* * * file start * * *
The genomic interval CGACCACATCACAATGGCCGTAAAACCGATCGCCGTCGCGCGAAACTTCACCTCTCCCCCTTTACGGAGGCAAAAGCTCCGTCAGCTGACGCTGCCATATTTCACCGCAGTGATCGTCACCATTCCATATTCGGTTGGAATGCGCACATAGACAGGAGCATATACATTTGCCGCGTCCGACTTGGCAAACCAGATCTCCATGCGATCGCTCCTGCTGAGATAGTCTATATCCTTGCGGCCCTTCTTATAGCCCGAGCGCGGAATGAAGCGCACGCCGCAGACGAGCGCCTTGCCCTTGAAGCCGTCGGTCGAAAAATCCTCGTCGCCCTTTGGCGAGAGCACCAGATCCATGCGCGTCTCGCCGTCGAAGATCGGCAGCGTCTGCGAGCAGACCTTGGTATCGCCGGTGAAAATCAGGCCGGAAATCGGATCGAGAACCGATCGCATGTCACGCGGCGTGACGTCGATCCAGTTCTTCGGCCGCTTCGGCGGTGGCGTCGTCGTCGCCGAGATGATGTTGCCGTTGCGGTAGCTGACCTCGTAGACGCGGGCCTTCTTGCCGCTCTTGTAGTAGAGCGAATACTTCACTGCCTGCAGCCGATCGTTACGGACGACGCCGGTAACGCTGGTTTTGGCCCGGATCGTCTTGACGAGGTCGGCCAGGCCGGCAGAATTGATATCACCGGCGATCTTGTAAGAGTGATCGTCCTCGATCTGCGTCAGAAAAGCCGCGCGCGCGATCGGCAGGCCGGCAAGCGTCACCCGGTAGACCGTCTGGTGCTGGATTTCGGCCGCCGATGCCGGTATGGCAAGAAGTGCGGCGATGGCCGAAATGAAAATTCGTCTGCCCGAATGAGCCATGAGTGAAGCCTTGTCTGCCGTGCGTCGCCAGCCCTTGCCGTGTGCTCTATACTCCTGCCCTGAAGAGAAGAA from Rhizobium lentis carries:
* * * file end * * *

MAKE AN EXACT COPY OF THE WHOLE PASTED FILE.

The genomic interval CGACCACATCACAATGGCCGTAAAACCGATCGCCGTCGCGCGAAACTTCACCTCTCCCCCTTTACGGAGGCAAAAGCTCCGTCAGCTGACGCTGCCATATTTCACCGCAGTGATCGTCACCATTCCATATTCGGTTGGAATGCGCACATAGACAGGAGCATATACATTTGCCGCGTCCGACTTGGCAAACCAGATCTCCATGCGATCGCTCCTGCTGAGATAGTCTATATCCTTGCGGCCCTTCTTATAGCCCGAGCGCGGAATGAAGCGCACGCCGCAGACGAGCGCCTTGCCCTTGAAGCCGTCGGTCGAAAAATCCTCGTCGCCCTTTGGCGAGAGCACCAGATCCATGCGCGTCTCGCCGTCGAAGATCGGCAGCGTCTGCGAGCAGACCTTGGTATCGCCGGTGAAAATCAGGCCGGAAATCGGATCGAGAACCGATCGCATGTCACGCGGCGTGACGTCGATCCAGTTCTTCGGCCGCTTCGGCGGTGGCGTCGTCGTCGCCGAGATGATGTTGCCGTTGCGGTAGCTGACCTCGTAGACGCGGGCCTTCTTGCCGCTCTTGTAGTAGAGCGAATACTTCACTGCCTGCAGCCGATCGTTACGGACGACGCCGGTAACGCTGGTTTTGGCCCGGATCGTCTTGACGAGGTCGGCCAGGCCGGCAGAATTGATATCACCGGCGATCTTGTAAGAGTGATCGTCCTCGATCTGCGTCAGAAAAGCCGCGCGCGCGATCGGCAGGCCGGCAAGCGTCACCCGGTAGACCGTCTGGTGCTGGATTTCGGCCGCCGATGCCGGTATGGCAAGAAGTGCGGCGATGGCCGAAATGAAAATTCGTCTGCCCGAATGAGCCATGAGTGAAGCCTTGTCTGCCGTGCGTCGCCAGCCCTTGCCGTGTGCTCTATACTCCTGCCCTGAAGAGAAGAA from Rhizobium lentis carries: